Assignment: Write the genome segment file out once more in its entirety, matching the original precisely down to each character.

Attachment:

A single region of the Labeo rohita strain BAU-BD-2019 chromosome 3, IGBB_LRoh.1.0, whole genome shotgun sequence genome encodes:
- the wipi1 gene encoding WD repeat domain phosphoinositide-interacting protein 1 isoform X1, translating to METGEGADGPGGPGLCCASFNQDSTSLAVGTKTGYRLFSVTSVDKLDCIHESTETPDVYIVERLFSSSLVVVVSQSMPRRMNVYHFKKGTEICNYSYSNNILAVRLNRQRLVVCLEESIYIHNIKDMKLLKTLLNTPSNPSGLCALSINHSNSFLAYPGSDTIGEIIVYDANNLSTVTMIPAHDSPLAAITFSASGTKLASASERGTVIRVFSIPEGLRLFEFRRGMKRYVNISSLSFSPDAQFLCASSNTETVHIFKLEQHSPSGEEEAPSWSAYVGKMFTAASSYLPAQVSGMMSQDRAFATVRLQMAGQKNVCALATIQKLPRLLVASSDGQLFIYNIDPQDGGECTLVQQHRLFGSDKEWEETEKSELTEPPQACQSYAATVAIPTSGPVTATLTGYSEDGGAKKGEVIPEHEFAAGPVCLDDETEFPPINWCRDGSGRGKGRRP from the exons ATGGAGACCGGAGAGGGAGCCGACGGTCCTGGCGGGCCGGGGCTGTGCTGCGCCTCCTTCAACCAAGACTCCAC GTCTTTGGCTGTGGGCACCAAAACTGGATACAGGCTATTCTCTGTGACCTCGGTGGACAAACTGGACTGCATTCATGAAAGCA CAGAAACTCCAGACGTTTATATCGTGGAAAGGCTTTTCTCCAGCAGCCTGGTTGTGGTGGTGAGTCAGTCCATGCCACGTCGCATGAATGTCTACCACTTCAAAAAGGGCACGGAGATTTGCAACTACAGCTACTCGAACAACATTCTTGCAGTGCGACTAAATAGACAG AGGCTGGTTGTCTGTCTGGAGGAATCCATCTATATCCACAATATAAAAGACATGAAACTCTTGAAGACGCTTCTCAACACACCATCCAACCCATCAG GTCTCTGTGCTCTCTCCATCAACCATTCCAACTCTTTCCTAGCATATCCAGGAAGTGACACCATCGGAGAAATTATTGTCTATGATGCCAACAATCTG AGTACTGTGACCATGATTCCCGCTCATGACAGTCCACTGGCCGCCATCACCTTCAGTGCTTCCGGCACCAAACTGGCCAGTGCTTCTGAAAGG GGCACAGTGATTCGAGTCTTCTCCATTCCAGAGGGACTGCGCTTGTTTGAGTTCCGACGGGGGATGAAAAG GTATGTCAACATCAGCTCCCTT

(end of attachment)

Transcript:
A single region of the Labeo rohita strain BAU-BD-2019 chromosome 3, IGBB_LRoh.1.0, whole genome shotgun sequence genome encodes:
- the wipi1 gene encoding WD repeat domain phosphoinositide-interacting protein 1 isoform X1, translating to METGEGADGPGGPGLCCASFNQDSTSLAVGTKTGYRLFSVTSVDKLDCIHESTETPDVYIVERLFSSSLVVVVSQSMPRRMNVYHFKKGTEICNYSYSNNILAVRLNRQRLVVCLEESIYIHNIKDMKLLKTLLNTPSNPSGLCALSINHSNSFLAYPGSDTIGEIIVYDANNLSTVTMIPAHDSPLAAITFSASGTKLASASERGTVIRVFSIPEGLRLFEFRRGMKRYVNISSLSFSPDAQFLCASSNTETVHIFKLEQHSPSGEEEAPSWSAYVGKMFTAASSYLPAQVSGMMSQDRAFATVRLQMAGQKNVCALATIQKLPRLLVASSDGQLFIYNIDPQDGGECTLVQQHRLFGSDKEWEETEKSELTEPPQACQSYAATVAIPTSGPVTATLTGYSEDGGAKKGEVIPEHEFAAGPVCLDDETEFPPINWCRDGSGRGKGRRP from the exons ATGGAGACCGGAGAGGGAGCCGACGGTCCTGGCGGGCCGGGGCTGTGCTGCGCCTCCTTCAACCAAGACTCCAC GTCTTTGGCTGTGGGCACCAAAACTGGATACAGGCTATTCTCTGTGACCTCGGTGGACAAACTGGACTGCATTCATGAAAGCA CAGAAACTCCAGACGTTTATATCGTGGAAAGGCTTTTCTCCAGCAGCCTGGTTGTGGTGGTGAGTCAGTCCATGCCACGTCGCATGAATGTCTACCACTTCAAAAAGGGCACGGAGATTTGCAACTACAGCTACTCGAACAACATTCTTGCAGTGCGACTAAATAGACAG AGGCTGGTTGTCTGTCTGGAGGAATCCATCTATATCCACAATATAAAAGACATGAAACTCTTGAAGACGCTTCTCAACACACCATCCAACCCATCAG GTCTCTGTGCTCTCTCCATCAACCATTCCAACTCTTTCCTAGCATATCCAGGAAGTGACACCATCGGAGAAATTATTGTCTATGATGCCAACAATCTG AGTACTGTGACCATGATTCCCGCTCATGACAGTCCACTGGCCGCCATCACCTTCAGTGCTTCCGGCACCAAACTGGCCAGTGCTTCTGAAAGG GGCACAGTGATTCGAGTCTTCTCCATTCCAGAGGGACTGCGCTTGTTTGAGTTCCGACGGGGGATGAAAAG GTATGTCAACATCAGCTCCCTT